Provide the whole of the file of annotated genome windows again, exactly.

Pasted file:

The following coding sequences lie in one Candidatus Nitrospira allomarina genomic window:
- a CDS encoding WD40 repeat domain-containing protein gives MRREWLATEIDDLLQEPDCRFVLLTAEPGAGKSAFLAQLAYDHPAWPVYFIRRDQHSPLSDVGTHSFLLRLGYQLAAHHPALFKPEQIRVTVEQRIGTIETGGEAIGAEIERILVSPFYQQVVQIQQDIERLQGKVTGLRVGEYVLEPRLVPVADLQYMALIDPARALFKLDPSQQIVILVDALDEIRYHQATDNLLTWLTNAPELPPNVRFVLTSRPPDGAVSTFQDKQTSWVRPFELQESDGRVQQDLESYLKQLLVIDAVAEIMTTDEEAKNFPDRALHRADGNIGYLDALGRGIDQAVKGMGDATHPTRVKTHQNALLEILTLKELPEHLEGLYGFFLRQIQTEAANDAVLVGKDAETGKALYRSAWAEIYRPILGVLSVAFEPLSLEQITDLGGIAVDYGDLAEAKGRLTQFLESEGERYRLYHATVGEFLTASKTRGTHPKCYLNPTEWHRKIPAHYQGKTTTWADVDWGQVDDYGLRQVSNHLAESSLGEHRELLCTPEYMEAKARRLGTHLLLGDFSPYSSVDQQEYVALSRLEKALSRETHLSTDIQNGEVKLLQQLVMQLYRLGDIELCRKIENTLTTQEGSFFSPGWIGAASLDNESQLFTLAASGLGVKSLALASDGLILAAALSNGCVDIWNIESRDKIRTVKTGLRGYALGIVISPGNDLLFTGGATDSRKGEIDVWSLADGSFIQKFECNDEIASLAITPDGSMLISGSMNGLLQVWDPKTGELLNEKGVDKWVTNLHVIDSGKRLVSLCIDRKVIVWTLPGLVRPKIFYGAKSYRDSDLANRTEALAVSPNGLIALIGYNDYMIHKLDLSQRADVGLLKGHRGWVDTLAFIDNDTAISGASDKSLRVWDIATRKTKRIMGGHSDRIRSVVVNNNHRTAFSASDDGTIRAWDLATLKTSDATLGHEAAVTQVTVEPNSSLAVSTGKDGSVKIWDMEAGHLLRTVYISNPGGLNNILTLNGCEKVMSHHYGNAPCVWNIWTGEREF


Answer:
The following coding sequences lie in one Candidatus Nitrospira allomarina genomic window:
- a CDS encoding WD40 repeat domain-containing protein gives MRREWLATEIDDLLQEPDCRFVLLTAEPGAGKSAFLAQLAYDHPAWPVYFIRRDQHSPLSDVGTHSFLLRLGYQLAAHHPALFKPEQIRVTVEQRIGTIETGGEAIGAEIERILVSPFYQQVVQIQQDIERLQGKVTGLRVGEYVLEPRLVPVADLQYMALIDPARALFKLDPSQQIVILVDALDEIRYHQATDNLLTWLTNAPELPPNVRFVLTSRPPDGAVSTFQDKQTSWVRPFELQESDGRVQQDLESYLKQLLVIDAVAEIMTTDEEAKNFPDRALHRADGNIGYLDALGRGIDQAVKGMGDATHPTRVKTHQNALLEILTLKELPEHLEGLYGFFLRQIQTEAANDAVLVGKDAETGKALYRSAWAEIYRPILGVLSVAFEPLSLEQITDLGGIAVDYGDLAEAKGRLTQFLESEGERYRLYHATVGEFLTASKTRGTHPKCYLNPTEWHRKIPAHYQGKTTTWADVDWGQVDDYGLRQVSNHLAESSLGEHRELLCTPEYMEAKARRLGTHLLLGDFSPYSSVDQQEYVALSRLEKALSRETHLSTDIQNGEVKLLQQLVMQLYRLGDIELCRKIENTLTTQEGSFFSPGWIGAASLDNESQLFTLAASGLGVKSLALASDGLILAAALSNGCVDIWNIESRDKIRTVKTGLRGYALGIVISPGNDLLFTGGATDSRKGEIDVWSLADGSFIQKFECNDEIASLAITPDGSMLISGSMNGLLQVWDPKTGELLNEKGVDKWVTNLHVIDSGKRLVSLCIDRKVIVWTLPGLVRPKIFYGAKSYRDSDLANRTEALAVSPNGLIALIGYNDYMIHKLDLSQRADVGLLKGHRGWVDTLAFIDNDTAISGASDKSLRVWDIATRKTKRIMGGHSDRIRSVVVNNNHRTAFSASDDGTIRAWDLATLKTSDATLGHEAAVTQVTVEPNSSLAVSTGKDGSVKIWDMEAGHLLRTVYISNPGGLNNILTLNGCEKVMSHHYGNAPCVWNIWTGEREF